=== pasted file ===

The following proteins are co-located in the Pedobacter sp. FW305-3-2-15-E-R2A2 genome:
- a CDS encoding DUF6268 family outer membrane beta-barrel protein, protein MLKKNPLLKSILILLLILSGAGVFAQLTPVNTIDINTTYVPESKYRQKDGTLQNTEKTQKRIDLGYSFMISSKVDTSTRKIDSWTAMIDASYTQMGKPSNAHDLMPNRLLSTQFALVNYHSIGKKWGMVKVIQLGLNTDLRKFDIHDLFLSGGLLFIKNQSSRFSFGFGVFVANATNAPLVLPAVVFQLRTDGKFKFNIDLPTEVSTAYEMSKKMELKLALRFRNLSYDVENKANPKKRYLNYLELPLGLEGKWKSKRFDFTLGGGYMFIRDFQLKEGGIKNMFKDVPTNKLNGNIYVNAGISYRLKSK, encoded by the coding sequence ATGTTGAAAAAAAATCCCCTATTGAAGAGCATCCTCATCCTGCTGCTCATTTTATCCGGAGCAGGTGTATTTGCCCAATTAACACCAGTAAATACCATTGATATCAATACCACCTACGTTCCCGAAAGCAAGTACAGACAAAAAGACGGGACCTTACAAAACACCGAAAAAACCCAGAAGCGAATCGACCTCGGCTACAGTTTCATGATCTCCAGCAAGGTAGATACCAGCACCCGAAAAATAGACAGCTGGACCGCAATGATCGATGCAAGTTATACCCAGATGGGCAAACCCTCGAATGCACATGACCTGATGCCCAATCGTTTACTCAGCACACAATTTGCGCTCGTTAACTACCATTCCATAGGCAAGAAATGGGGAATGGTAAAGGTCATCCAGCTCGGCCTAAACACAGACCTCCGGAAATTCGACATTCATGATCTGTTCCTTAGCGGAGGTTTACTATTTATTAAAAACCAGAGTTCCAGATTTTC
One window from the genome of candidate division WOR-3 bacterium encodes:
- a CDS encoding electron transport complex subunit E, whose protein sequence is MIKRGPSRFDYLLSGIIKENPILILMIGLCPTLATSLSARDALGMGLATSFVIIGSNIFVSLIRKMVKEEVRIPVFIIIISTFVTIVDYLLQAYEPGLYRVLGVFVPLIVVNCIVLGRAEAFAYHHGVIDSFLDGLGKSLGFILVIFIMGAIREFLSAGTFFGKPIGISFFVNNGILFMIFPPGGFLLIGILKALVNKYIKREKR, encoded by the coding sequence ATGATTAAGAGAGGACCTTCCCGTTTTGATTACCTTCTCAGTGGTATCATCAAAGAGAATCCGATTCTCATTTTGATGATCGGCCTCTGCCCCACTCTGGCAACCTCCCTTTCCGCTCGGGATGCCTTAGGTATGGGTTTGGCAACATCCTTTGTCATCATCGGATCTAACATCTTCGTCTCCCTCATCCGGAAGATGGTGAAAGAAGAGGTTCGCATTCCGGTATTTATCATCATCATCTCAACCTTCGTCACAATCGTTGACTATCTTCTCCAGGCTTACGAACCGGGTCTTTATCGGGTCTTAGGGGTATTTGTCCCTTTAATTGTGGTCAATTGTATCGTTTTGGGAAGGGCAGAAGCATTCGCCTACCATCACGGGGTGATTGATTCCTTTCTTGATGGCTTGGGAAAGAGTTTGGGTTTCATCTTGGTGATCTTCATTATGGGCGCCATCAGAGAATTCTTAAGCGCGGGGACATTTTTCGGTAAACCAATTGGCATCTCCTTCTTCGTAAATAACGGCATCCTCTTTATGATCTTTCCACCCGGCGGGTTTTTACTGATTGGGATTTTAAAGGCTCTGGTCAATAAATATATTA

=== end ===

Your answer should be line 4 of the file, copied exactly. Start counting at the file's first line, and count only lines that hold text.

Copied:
- a CDS encoding electron transport complex subunit E, whose protein sequence is MIKRGPSRFDYLLSGIIKENPILILMIGLCPTLATSLSARDALGMGLATSFVIIGSNIFVSLIRKMVKEEVRIPVFIIIISTFVTIVDYLLQAYEPGLYRVLGVFVPLIVVNCIVLGRAEAFAYHHGVIDSFLDGLGKSLGFILVIFIMGAIREFLSAGTFFGKPIGISFFVNNGILFMIFPPGGFLLIGILKALVNKYIKREKR, encoded by the coding sequence ATGATTAAGAGAGGACCTTCCCGTTTTGATTACCTTCTCAGTGGTATCATCAAAGAGAATCCGATTCTCATTTTGATGATCGGCCTCTGCCCCACTCTGGCAACCTCCCTTTCCGCTCGGGATGCCTTAGGTATGGGTTTGGCAACATCCTTTGTCATCATCGGATCTAACATCTTCGTCTCCCTCATCCGGAAGATGGTGAAAGAAGAGGTTCGCATTCCGGTATTTATCATCATCATCTCAACCTTCGTCACAATCGTTGACTATCTTCTCCAGGCTTACGAACCGGGTCTTTATCGGGTCTTAGGGGTATTTGTCCCTTTAATTGTGGTCAATTGTATCGTTTTGGGAAGGGCAGAAGCATTCGCCTACCATCACGGGGTGATTGATTCCTTTCTTGATGGCTTGGGAAAGAGTTTGGGTTTCATCTTGGTGATCTTCATTATGGGCGCCATCAGAGAATTCTTAAGCGCGGGGACATTTTTCGGTAAACCAATTGGCATCTCCTTCTTCGTAAATAACGGCATCCTCTTTATGATCTTTCCACCCGGCGGGTTTTTACTGATTGGGATTTTAAAGGCTCTGGTCAATAAATATATTA